Victor & Joanne's Australia Adventure travel blog

Reptile Park Entrance

John is holding a small alligator; the bulge around his middle is...

A Wombat ... the cuddly member of the Koala family, very relaxed...

Koala checking me out and not looking too impressed

Wish my Koala myths hadn't been busted ... I always thought they...

This prehistoric looking bird (sorry, forgot the name) was HUGE (bigger than...

One of the only Kangaroos not sleeping, but not moving too much...

Yellow Foot Wallaby; they were really active, playing, chasing each other and...

Victor beside the very, very large Pelicans; not like their smaller cousins...

The Water Park in The Entrance; kids everywhere and picnic area close...

The port of Newcastle as we leave the port; Christ Church Cathedral...

Very interesting architecture here; old and new side by side.

Lighthouse on the point; we received a two-gun salute from the cannons...


Oct 17 – Newcastle


As with any cruise, yesterday we spent most of our afternoon and evening exploring the ship and getting lost. Thank goodness it’s a small ship and fairly easy to figure out. After a late dinner, we attended the evening show (spinning tops and yo-yos, so not really our favourite) and headed to bed.


Up early, we joined a group of about 45 to go to the Australian Reptile Park 90 minutes from Newcastle. Our driver gave an informative commentary along our drive. He also endured an unending deluge of questions by a woman from Arkansas that has most of us in fits of giggles. Her favourite exclamation was “Well, I do declare” which she said loudly whenever the driver answered her questions. The best question was, “Well, do y’all have any safe waters?” to which the driver responded, “Yes, swimming pools.”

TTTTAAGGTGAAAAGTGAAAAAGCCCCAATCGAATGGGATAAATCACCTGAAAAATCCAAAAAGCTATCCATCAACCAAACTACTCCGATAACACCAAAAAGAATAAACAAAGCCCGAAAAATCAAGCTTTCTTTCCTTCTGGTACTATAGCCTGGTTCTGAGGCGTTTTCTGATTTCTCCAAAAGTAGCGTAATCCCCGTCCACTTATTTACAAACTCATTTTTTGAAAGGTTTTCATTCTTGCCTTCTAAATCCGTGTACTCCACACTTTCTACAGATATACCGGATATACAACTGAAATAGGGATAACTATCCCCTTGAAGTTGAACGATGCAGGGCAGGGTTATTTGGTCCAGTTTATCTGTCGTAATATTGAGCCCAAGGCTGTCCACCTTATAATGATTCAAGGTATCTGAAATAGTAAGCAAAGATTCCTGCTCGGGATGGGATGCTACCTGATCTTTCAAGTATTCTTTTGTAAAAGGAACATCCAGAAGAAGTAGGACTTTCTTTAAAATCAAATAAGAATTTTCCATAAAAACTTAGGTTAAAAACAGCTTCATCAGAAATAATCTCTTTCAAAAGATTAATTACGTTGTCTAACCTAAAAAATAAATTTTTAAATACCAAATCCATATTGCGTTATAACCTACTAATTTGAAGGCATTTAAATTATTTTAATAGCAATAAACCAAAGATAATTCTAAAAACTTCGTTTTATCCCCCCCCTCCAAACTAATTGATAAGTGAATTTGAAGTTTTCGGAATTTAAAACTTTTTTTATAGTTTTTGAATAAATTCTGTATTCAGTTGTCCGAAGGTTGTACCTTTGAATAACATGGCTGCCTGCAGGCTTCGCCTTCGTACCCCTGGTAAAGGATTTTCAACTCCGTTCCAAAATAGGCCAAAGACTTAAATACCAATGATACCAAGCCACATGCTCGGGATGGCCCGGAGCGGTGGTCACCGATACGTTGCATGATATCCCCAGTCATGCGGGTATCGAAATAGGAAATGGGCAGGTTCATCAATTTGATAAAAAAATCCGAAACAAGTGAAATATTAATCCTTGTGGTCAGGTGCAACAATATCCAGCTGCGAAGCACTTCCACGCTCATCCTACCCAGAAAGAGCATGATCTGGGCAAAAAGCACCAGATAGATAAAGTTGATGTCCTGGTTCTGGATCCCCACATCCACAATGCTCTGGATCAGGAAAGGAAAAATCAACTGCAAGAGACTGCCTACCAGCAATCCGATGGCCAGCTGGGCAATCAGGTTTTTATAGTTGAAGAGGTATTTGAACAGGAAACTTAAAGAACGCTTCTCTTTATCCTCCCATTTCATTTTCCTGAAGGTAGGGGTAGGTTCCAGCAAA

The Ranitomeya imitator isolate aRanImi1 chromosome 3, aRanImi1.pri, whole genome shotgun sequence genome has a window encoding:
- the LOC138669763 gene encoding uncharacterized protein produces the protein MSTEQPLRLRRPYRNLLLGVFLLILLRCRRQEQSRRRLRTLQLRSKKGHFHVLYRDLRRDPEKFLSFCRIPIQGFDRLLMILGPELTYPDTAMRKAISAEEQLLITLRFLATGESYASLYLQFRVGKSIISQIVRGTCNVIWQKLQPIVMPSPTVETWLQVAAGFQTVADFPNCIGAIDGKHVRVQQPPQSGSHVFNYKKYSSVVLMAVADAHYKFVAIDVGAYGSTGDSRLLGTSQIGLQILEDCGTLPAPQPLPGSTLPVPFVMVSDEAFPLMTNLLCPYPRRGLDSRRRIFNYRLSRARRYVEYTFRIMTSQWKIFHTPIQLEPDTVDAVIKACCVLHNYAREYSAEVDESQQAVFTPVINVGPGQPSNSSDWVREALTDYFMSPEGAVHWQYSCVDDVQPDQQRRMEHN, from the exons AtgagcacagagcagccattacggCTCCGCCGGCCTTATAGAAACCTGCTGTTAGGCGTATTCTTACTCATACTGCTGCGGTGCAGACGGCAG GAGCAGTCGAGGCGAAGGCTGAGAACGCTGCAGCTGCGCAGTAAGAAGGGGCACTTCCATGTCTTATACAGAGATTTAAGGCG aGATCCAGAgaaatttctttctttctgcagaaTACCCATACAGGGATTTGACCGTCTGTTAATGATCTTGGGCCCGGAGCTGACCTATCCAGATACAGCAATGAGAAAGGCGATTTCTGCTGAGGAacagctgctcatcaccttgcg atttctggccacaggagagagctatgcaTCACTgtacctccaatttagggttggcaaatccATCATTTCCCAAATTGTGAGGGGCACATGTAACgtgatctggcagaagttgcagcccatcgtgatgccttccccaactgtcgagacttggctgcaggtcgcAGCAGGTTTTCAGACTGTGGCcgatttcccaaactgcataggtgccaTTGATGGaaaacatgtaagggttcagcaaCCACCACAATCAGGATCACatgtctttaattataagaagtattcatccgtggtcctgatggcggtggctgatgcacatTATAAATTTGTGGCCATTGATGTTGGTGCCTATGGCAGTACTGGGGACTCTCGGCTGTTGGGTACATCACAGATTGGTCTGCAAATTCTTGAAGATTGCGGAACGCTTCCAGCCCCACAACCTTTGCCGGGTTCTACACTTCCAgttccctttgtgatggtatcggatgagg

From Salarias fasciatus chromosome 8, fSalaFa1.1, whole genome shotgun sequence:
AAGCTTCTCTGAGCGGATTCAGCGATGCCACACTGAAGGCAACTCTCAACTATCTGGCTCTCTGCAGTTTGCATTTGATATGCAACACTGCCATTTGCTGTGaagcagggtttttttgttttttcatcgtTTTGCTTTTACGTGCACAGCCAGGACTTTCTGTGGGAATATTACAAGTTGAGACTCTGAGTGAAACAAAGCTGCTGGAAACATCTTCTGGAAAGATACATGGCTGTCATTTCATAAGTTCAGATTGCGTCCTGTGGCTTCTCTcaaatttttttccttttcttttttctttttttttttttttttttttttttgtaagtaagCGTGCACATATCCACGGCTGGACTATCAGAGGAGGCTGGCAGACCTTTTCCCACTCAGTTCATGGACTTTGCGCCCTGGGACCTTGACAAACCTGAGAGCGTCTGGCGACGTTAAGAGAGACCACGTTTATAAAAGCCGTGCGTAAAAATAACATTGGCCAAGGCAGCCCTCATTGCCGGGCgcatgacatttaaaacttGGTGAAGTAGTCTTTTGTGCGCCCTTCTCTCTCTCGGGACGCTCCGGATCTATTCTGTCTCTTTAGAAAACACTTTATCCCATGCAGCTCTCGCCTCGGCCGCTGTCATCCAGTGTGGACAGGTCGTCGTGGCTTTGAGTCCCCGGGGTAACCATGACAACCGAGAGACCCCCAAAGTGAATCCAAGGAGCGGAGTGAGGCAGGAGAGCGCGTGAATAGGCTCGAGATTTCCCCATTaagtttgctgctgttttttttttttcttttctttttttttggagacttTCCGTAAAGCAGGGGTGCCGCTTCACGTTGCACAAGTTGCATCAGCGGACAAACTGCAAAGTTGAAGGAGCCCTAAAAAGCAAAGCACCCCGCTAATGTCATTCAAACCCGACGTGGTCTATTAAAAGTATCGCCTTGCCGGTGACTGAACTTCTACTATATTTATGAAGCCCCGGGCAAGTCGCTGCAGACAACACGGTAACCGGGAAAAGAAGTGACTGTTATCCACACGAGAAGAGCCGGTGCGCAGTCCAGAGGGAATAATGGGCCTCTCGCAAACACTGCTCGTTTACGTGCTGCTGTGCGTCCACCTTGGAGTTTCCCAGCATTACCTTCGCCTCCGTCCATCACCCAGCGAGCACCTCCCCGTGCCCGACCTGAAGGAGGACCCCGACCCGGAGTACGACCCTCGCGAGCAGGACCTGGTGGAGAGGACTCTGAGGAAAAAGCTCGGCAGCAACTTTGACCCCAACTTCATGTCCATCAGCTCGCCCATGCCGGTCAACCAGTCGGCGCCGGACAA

At our first stop, the Australian Reptile Park, we had 2 hours on our own to explore the park, see presentations and enjoy a BBQ lunch. At this wildlife sanctuary, they not only provide protection and breeding programs for endangered species, they also develop and produce anti-venom for Australia’s many deadly spiders and snakes.


John Weigel hosted the reptile show with a wry sense of humour. Like any educational program, the kids in the audience were front row and captivated. When the python show started, Joanne took a step back and was very impressed by the kids who remained quite calm. The Koala presentation was less stressful, but we learned that they aren’t as cuddly as you’d think. They are quite aggressive and will attack family pets in the wild. Their fur is woolly and coarse; it’s ok to touch their body, but not their head as they tend to bite. Hmm, not what we expected.


After the presentations, we wandered the acreage and saw Kangaroos sleeping in the shade, Yellow Foot Wallabies (like a small kangaroo), Wombats (relative to the Koala and much friendlier), Tasmanian Devils (disgusting eating habits—prefer to eat things that have been dead for a day or two), Alligators, Tortoises, Dingoes and more.


Like many parks in Australia, the Reptile Park has a picnic area complete with gas barbeques. Wherever we’ve gone, there is usually a park area with tables, running water, sinks and gas barbeques to use. A very nice option for families.


Our next stop was a letdown: Henry Clarence Kendall’s Cottage. Apparently, a famous Australian Poet, our 30 minute stop was 25 minutes too long. The final stop was in a town called The Entrance. Truly, that’s the name. Their claim to fame is the daily feeding of Pelicans. Over 20 years go staff at a local fish and chips shop fed scraps to the birds every day. They became so accustomed to the feedings that, if a feeding was missed, the Pelicans would head across the road and into the shop to demand their feeding. Eventually, the town took over the feeding and built a platform known as Pelican Plaza.


Back to the ship, we thoroughly enjoyed the Aussie’s on the top deck who were madly waving to their family and friends who were lining the coastline. People on cell phones tried to give a location for family to find them (“Dad’s wearing his red jacket” etc), people hollering Aussie rugby cheers to friends, and general mayhem that was quite funny. Newcastle is emerging as a bedroom community for commuters who work in Sydney. Its shoreline is sprinkled with high-end condos selling in the $700K range. With miles of beaches very close by, we can understand the attraction.




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